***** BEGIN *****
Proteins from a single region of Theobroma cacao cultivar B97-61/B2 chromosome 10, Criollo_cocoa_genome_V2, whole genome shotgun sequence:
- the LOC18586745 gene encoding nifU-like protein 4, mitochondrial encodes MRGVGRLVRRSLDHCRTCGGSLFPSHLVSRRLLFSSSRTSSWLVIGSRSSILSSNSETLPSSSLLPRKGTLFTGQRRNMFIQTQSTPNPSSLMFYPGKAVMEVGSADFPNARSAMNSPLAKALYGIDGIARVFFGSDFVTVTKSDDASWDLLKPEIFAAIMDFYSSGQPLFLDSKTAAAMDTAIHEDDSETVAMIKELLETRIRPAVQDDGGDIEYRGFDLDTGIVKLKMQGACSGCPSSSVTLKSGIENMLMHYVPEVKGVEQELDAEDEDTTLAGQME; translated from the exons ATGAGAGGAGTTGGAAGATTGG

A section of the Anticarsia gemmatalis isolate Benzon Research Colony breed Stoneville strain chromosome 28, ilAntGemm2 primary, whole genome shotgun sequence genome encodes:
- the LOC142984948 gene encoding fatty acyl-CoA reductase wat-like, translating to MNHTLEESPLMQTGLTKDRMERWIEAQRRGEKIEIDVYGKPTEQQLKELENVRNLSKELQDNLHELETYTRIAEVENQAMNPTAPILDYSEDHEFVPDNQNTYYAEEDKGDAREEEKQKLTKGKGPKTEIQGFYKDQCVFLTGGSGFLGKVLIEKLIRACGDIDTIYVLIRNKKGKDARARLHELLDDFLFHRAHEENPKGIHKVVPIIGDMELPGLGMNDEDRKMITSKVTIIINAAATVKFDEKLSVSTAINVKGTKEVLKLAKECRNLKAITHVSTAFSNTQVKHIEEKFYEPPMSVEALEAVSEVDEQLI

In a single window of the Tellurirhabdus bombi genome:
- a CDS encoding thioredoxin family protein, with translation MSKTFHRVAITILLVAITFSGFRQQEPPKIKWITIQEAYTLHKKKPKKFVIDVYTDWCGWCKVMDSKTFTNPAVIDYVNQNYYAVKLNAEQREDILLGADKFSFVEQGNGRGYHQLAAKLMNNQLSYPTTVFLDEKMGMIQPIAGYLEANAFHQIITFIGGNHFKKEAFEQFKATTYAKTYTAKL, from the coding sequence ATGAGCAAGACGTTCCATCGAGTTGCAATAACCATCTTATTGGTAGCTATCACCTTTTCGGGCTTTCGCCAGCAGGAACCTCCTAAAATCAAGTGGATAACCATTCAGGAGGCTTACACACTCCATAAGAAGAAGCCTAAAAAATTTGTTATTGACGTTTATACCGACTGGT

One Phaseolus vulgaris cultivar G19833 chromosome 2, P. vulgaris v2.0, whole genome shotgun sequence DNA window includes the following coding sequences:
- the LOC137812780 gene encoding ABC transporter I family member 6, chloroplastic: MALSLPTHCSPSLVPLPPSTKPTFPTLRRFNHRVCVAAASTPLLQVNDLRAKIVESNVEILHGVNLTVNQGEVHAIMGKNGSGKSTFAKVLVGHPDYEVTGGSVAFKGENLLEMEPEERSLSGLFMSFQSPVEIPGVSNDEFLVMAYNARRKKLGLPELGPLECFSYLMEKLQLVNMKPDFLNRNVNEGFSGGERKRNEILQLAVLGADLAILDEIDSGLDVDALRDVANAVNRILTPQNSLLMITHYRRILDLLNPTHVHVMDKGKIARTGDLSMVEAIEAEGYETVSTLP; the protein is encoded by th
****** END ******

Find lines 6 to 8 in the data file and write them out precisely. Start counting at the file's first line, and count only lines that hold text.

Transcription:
- a CDS encoding thioredoxin family protein, with translation MSKTFHRVAITILLVAITFSGFRQQEPPKIKWITIQEAYTLHKKKPKKFVIDVYTDWCGWCKVMDSKTFTNPAVIDYVNQNYYAVKLNAEQREDILLGADKFSFVEQGNGRGYHQLAAKLMNNQLSYPTTVFLDEKMGMIQPIAGYLEANAFHQIITFIGGNHFKKEAFEQFKATTYAKTYTAKL, from the coding sequence ATGAGCAAGACGTTCCATCGAGTTGCAATAACCATCTTATTGGTAGCTATCACCTTTTCGGGCTTTCGCCAGCAGGAACCTCCTAAAATCAAGTGGATAACCATTCAGGAGGCTTACACACTCCATAAGAAGAAGCCTAAAAAATTTGTTATTGACGTTTATACCGACTGGT

One Phaseolus vulgaris cultivar G19833 chromosome 2, P. vulgaris v2.0, whole genome shotgun sequence DNA window includes the following coding sequences:
- the LOC137812780 gene encoding ABC transporter I family member 6, chloroplastic: MALSLPTHCSPSLVPLPPSTKPTFPTLRRFNHRVCVAAASTPLLQVNDLRAKIVESNVEILHGVNLTVNQGEVHAIMGKNGSGKSTFAKVLVGHPDYEVTGGSVAFKGENLLEMEPEERSLSGLFMSFQSPVEIPGVSNDEFLVMAYNARRKKLGLPELGPLECFSYLMEKLQLVNMKPDFLNRNVNEGFSGGERKRNEILQLAVLGADLAILDEIDSGLDVDALRDVANAVNRILTPQNSLLMITHYRRILDLLNPTHVHVMDKGKIARTGDLSMVEAIEAEGYETVSTLP; the protein is encoded by th